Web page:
Lenticular Haiku

by Archie Ferndoodle

 

Hand old, withered

Extended to young happy boy who

Smiles and

Coughs up a small border town near

Flagstaff.

 

Deposit slip with no meaning flutters

In brown surge of empty day. I find Julia at

Home making love to the Buick

Again.

Better judgment whispered

Toyota, Toyota.

Toyota. Smash hindsight with

Bitter hammer of stoli rocks. Ah.

 

Three grateful invertebrates argue

On who passed

Wind while each ascends

The assistant professor’s

Mortgage.

 

 

 

Trees and earth know much more

Than they sing

To man accused of listening of listening

Of listening to Alex

Trebek and his minions. Only refuse

And then hear again, the daily

Double. Oh! Bodies of

Water for Four

Hundred.

 

Heat. No heat. Heat. No heat.

Damn toaster. Fling the

Shiny monster down the hillock to

CRASH waves of filament element

Parchment and wire. No heat toast is mere

bread and

Sorrow.

Dear Julia. I’m trading it

In.

 

Roger White is a freelance writer living in Austin, Texas, with his lovely wife, two precocious daughters, a very fat dachshund, and a self-absorbed cat. For further adventures, visit oldspouse.wordpress.com.

Ever Wonder What’s in Your Belly Button?

10 Jul

by Roger White

Writers spend a lot of their time sitting around trying to figure out ways to make money without really working at it. This is why they are writers in the first place. I’m not implying that writing isn’t work, but let’s just say that one doesn’t develop a chiseled physique by pounding a keyboard nine to five. An office full of women that goes quietly bananas when a fire truck crammed with firemen pulls up (I have witnessed this on more than one occasion) would certainly not react in the same schoolgirl fashion if a fire truck full of writers stopped in.

“Oooh, just look at that Norman Mailer. He composes the sexiest similes.”

“That’s nothing compared to Ginsberg’s hunky hyperbole. Is it hot in here?”

I can’t actually think of a circumstance in which any fire truck anywhere would be manned by writers, but just go with it. Imagine Truman Capote desperately steering the back end of a hook-and-ladder, and you’ll see my point, whatever that may be.

Ah, yes, my point. The reason I bring this somewhat unsettling vision to mind is that as I was wrangling with the notion of writers possibly being the laziest creatures on earth, I wondered what other professions go to absurd lengths to put hamburger helper on the table without actually doing any useful labor.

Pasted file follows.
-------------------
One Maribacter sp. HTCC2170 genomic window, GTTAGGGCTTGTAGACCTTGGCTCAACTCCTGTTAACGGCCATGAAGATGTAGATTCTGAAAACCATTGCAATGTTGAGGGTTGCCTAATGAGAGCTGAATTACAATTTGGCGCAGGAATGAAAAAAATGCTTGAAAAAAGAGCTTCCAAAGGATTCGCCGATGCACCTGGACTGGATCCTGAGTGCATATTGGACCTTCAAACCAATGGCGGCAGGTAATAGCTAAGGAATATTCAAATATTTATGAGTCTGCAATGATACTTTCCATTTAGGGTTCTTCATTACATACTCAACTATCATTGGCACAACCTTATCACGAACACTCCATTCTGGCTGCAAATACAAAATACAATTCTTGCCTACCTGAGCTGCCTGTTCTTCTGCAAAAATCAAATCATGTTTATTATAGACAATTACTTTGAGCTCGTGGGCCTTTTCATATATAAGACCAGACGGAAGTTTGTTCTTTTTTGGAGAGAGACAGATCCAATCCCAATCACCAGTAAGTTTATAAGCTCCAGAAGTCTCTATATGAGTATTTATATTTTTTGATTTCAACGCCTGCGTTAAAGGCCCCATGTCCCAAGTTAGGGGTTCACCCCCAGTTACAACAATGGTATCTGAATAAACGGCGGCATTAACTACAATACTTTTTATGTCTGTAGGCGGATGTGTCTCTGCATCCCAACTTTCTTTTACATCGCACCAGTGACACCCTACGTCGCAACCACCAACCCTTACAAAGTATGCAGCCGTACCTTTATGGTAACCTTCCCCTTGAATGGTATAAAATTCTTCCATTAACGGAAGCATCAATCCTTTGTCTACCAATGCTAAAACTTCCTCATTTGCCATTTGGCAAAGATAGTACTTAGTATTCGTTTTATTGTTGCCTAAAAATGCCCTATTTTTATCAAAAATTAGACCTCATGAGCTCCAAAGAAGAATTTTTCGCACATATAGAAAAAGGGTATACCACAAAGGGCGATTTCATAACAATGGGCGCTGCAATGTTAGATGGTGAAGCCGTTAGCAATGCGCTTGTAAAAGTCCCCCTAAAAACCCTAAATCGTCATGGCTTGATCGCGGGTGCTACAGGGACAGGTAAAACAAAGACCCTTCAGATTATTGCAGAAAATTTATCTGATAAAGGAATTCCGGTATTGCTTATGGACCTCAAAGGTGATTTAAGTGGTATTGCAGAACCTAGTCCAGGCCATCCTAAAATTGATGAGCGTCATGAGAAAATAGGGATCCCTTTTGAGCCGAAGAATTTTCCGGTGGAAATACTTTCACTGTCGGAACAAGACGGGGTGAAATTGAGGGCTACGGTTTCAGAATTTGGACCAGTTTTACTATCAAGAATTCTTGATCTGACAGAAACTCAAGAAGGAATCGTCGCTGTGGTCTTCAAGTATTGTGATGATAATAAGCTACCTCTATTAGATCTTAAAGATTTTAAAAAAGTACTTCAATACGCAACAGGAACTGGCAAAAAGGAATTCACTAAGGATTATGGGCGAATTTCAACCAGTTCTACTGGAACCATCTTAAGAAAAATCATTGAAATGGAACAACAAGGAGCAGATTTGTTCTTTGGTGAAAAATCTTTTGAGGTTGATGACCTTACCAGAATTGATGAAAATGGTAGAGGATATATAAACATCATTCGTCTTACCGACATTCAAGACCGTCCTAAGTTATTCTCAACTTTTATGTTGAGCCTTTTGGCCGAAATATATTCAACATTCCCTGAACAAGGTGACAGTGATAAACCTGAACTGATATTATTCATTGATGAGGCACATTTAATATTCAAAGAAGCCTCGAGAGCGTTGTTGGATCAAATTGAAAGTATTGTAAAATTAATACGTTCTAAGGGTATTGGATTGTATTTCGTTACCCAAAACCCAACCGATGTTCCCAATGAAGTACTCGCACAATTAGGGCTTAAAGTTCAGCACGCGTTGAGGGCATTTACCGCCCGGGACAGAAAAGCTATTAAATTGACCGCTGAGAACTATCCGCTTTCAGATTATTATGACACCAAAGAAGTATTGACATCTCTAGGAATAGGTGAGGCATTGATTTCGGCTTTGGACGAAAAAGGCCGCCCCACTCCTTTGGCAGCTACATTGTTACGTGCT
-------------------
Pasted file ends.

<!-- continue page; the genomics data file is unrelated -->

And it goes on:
You know what I came up with? No, not politicians. Researchers. Let me qualify this conclusion by noting I’m not referring to real researchers, like those earnestly looking for cures for cancer, heart disease, and other true menaces to mankind (such as Glenn Beck). No, I’m aiming at the fringe element here.

And I do mean fringe. Are you aware of some of the “research projects” out there that are receiving perfectly good grant money? For example, serious cash is being spent as we breathe on an investigation into what is in the average person’s belly button. You read it right. There is a whole team of navel nabobs working on the Belly Button Biodiversity project, in which about 100 suckers, er, volunteers agreed to have their belly buttons swabbed. I’m serious here. Being paid to contemplate one’s navel.

“We’re probably the only ones studying human belly buttons on such a large scale,” Jiri Hulcr, the head navel guy, told msnbc recently.

I would wager they’re the only ones studying human belly buttons on any scale—except maybe a few creepy old men in North Dakota basements. Hulcr, a post-doctoral candidate at North Carolina State University, reported at least 1,400 different bacterial strains in the human navel so far. I’m sure the military will get hold of this and use it somehow. “Look out! He’s got a belly button!” Rumor has it this crack team will next focus its efforts on ear wax uses, toe jam flavors, and dandruff flake tensile strength.

You think that’s bad? Take a gander at these studies (say it with me now, I’m not making this up!):

Professor Bonnie Nardi of the University of California Irvine got a fat $100,000 grant from the National Science Foundation to study the difference between how Americans and Chinese play the World of Warcraft. I’m not even sure what the World of Warcraft is—surely a video game of some sort—but according to Nardi, the Chinese are more interested in the aesthetics of the game, such as background colors and schemes, while Americans are more concerned with body count and kill ratio. Sounds about right.

Researchers Steven Stack and Jim Gundlach collaborated on the following groundbreaking and crucial report: The Effect of Country Music on Suicide. Actually, I don’t see this one as that absurd. A bit on the obvious side, perhaps, but not absurd. Stack, by the way, who has authored 219 articles on suicide, said in an interview with the medical journal The Lancet that his biggest fear is death. His second biggest fear is Johnny Paycheck. Okay, I made up that part.